MILAN — Vionnet SpA has a new majority stakeholder: Go to Enterprise Sarl, headed by the London-based Goga Ashkenazi.
This story first appeared in the May 23, 2012 issue of WWD. Subscribe Today.
Ashkenazi, who is from Kazakhstan, has taken control of the historic fashion brand through an investment agreement that seeks to accelerate the development of the label. Co-owners Matteo Marzotto and his longtime friend and Marni chief executive officer Gianni Castiglioni, who acquired the brand in 2009, will remain shareholders and maintain their operative roles. Marzotto is expected to become executive vice president; he was previously chairman of the brand. A third existing partner, Marco Casoni, will remain a shareholder and a manager.
Ashkenazi has been looking to invest in leading fashion brands for some time. She is well-known in the U.K., making headlines for her friendship with Prince Andrew and her opulent lifestyle, which is partially funded by oil tycoon Timur Kulibayev, who controls the vast majority of Kazakhstan’s oil fields and with whom Ashkenazi has a son.
An upbeat Marzotto told WWD he was “very happy” with the deal, as it allows Vionnet to enter the third phase of its relaunch and “seize new opportunities.” The first phase, said the executive, “was the initial acquisition three years ago, and the second phase included setting the foundations.”
Marzotto declined to disclose financial details and the precise amount of shares sold to Ashkenazi, but said the investment was in line with the luxury sector and that it would allow further development of the brand.
The first step of the new course is a runway show to be held in Paris in October, which will also mark the brand’s 100th anniversary. It will be the first show since 1939, when founder Madeleine Vionnet shuttered her namesake fashion house at the outbreak of World War II.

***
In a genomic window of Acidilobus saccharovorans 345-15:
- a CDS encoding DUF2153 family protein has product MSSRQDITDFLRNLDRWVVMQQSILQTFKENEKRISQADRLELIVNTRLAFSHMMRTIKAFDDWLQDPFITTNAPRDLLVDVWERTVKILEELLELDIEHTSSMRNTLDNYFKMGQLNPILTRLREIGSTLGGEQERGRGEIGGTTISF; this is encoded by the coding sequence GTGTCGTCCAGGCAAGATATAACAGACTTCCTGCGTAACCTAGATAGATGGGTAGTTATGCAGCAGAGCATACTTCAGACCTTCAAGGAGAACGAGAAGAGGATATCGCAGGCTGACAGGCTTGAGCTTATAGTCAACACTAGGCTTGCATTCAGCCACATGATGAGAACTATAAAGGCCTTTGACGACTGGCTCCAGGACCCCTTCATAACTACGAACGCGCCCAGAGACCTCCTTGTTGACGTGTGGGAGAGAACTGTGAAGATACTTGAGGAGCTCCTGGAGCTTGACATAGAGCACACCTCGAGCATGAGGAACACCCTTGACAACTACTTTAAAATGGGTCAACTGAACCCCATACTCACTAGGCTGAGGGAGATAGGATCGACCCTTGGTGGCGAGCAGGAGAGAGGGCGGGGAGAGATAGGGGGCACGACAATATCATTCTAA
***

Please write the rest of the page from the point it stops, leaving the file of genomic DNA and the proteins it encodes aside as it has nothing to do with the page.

Marzotto said he plans to hold an event to celebrate the centenary. “We also want to start looking with determination at opening a boutique in Paris, depending on the opportunity,” he said. “This will ratify the relaunch of the house.” The original Vionnet boutique and atelier stood on Avenue Montaigne in Paris.
With new resources, a top priority is to invest in the Far East, added Marzotto. “On July 2, this will be the third year Vionnet is in business again. This [deal] is a positive step.”
Marzotto, the former chairman of Valentino SpA and heir to the Marzotto textile family, praised Ashkenazi’s “great intelligence” and “international vision.” He added that she was determined to invest “in a world she is very attracted to and very passionate about,” but that she is also a customer who will be able to provide first-hand input. “She is our target customer,” said Marzotto, noting that Ashkenazi will wear a Vionnet gown to the amfAR event in Cannes, France, on Thursday.
“She is well-connected globally and full of energy and, the more we got to know each other, the more we realized we shared common interests,” explained Marzotto. “She will be very relevant to the brand and participate in mapping out strategies.”
Ashkenazi stated she was “delighted to join the Vionnet family, which is, without a doubt, already a success story. I admire all that the brand represents, including the team behind what has been created so far based on the principles and vision of Madeleine Vionnet.”
An industry source said Ashkenazi, who owns a villa in Florence, has been carefully shopping for a majority stake in Italian and French brands for some time. “She really is very interested in fashion and wants to be part of this industry,” said the source. “She has a razor-sharp intelligence, has a strong business sense and wants to be actively involved in the fashion business.”
The first directly owned Vionnet boutique opened in Milan in December, with an atelier adjacent to the store where seamstresses work on prototypes. There also is a franchised unit in Kuwait City, which opened in February 2011.
In October, Marzotto tapped twin sisters Barbara and Lucia Croce as creative directors, succeeding Rodolfo Paglialunga.
Sales in 2011 were expected to reach more than 7 million euros, or $9.7 million at average exchange.